20140420 Fireworks in Geylang for 1,000,000 PRCs on China’s national day?

I totally disagree with ST forum letter “A question of fairness” on the issue of Filipinos holding their national day celebrations in the heart of Orchard Road.

ST forum letter writer, Jeffrey Law, should put the issue into perspective instead of:
– calling some Singaporeans xenophobic
– insisting we must be accommodating
– our actions must be conducive to the strengthening of good ties between two countries.

Singaporeans are one of the most tolerant people on this planet. See, even when our own government implemented policies which are detrimental to citizens, many still ‘kwai kwai’ and simply wait for the next election to register their unhappiness.

Singaporeans welcome every foreigner but not at the mindless rate allowed by the shortsighted PAP which ignored/did not foresee the consequences. So why must citizens continue to take things lying down when we had not even approved PAP’s immigration policy in the first place?

Jeffrey fails to understand the reason for people to continue commenting on issues pertaining to competition for jobs and space. This issue has been singlehandedly created by the PAP and it is far from being resolved.

If the Philippines government had allowed a few million foreigners into the country to take away their jobs, does Jeffrey expect Filipinos reaction to be positive?

If our actions must be interpreted by foreign countries as being conducive to doing business, then we will be held hostage by every country whose citizens are here! The next in line to demand independence day celebrations will likely be Indonesians, Bangladeshis, Indians, Myanmarese, Thais, Vietnamese, etc.

What about the million or so PRCs who are giving a frustrated PAP MP the chance to patrol Geylang? Would the PAP not accommodate them by allowing a request for fireworks in Geylang on their national day on 1 Oct?

Will the government allow this to take place in Geylang?

If Jeffrey wants to be accommodating, he could invite a few hundred foreigners to his place at his expense. PAP MPs could also do likewise at their expense.

Whatever national day celebrations foreigners want, they should be conducted indoors (embassy grounds etc) and not encroach onto public space. With about 200,000 Filipinos in Singapore, even a fraction of their numbers will be overwhelming for the authorities.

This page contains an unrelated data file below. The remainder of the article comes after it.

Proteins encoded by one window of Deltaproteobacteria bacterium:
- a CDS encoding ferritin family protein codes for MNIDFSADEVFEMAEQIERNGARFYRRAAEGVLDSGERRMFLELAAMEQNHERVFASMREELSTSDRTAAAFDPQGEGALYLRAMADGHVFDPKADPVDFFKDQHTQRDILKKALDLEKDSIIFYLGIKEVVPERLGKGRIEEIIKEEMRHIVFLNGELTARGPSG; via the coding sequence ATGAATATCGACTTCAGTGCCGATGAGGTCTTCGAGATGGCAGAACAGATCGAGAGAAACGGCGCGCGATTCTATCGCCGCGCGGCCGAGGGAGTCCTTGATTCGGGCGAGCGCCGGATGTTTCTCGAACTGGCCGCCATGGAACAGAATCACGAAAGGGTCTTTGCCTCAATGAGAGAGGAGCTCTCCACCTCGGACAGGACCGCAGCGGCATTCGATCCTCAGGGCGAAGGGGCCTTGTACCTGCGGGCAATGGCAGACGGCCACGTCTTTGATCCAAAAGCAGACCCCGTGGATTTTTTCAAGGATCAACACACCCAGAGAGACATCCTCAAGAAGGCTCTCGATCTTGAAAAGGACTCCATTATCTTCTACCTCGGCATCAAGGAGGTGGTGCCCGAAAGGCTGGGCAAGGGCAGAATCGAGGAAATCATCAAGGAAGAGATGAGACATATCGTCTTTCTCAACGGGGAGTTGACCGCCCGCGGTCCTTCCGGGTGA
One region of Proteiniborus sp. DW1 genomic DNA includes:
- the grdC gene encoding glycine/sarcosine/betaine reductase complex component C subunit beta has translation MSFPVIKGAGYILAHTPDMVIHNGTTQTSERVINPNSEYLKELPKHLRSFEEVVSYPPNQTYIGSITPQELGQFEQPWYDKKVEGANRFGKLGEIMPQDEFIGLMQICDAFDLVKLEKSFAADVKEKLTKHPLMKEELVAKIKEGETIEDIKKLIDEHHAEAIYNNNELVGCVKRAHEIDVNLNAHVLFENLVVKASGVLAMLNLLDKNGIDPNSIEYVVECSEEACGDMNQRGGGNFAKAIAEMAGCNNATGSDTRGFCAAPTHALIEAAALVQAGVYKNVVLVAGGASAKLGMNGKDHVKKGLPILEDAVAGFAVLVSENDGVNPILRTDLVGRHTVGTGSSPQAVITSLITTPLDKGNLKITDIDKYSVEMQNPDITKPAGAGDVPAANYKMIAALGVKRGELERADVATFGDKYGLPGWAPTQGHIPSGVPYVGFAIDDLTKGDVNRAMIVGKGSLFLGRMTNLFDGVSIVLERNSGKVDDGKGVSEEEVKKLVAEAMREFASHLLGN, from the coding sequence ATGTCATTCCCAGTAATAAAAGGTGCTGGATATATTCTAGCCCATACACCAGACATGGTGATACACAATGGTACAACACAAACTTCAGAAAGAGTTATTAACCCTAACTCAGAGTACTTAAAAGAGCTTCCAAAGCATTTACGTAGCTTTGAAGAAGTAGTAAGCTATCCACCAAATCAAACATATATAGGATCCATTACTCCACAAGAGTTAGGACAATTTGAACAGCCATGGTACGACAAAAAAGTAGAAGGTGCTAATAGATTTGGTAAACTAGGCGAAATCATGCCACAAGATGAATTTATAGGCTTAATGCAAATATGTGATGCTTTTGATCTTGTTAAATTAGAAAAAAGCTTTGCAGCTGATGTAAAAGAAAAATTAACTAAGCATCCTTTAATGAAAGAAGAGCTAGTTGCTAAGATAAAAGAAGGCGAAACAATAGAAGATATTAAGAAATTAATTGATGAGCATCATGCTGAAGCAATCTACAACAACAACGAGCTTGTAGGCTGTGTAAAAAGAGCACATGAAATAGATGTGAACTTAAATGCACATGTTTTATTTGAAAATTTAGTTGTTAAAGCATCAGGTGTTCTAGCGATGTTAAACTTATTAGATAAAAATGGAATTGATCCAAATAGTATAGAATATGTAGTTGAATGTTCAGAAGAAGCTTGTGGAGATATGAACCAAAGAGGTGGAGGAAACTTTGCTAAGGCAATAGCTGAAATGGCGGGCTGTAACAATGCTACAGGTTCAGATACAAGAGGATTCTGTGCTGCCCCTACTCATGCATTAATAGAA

The government should not have to spend tax dollars and deploy limited public resources managing events for the benefit of foreigners. Isn’t there already a shortage of security personnel? What about disruptions to public transportation, traffic jams, etc?

The PAP has allowed too many foreigners into the country in order to profit from them. Now that their numbers have grown significantly, they can simply walk all over the government. Citizens can see how weak the government is when all it does is sit on the fence.

PM Lee say those who harassed the organisers are a “disgrace to Singapore”. On the other hand, many would agree this problem would not have arisen if Filipinos and the government had understood issues on the ground had reached boiling point. When the government sits on the fence, many citizens would also agree they are a disgrace to citizens.

But when the government responds, guess what? It usually sides with foreigners, whacks its citizens and the mainstream media will go into overdrive to drive home the government’s point.

The issue is not simply about not allowing foreigners from one country to celebrate their national day publicly. Which other countries will be allowed to follow suit? Do citizens agree with the use of limited public resources to manage such mega events? Why does the government continue not to engage the public and ignore citizens’ feedback?

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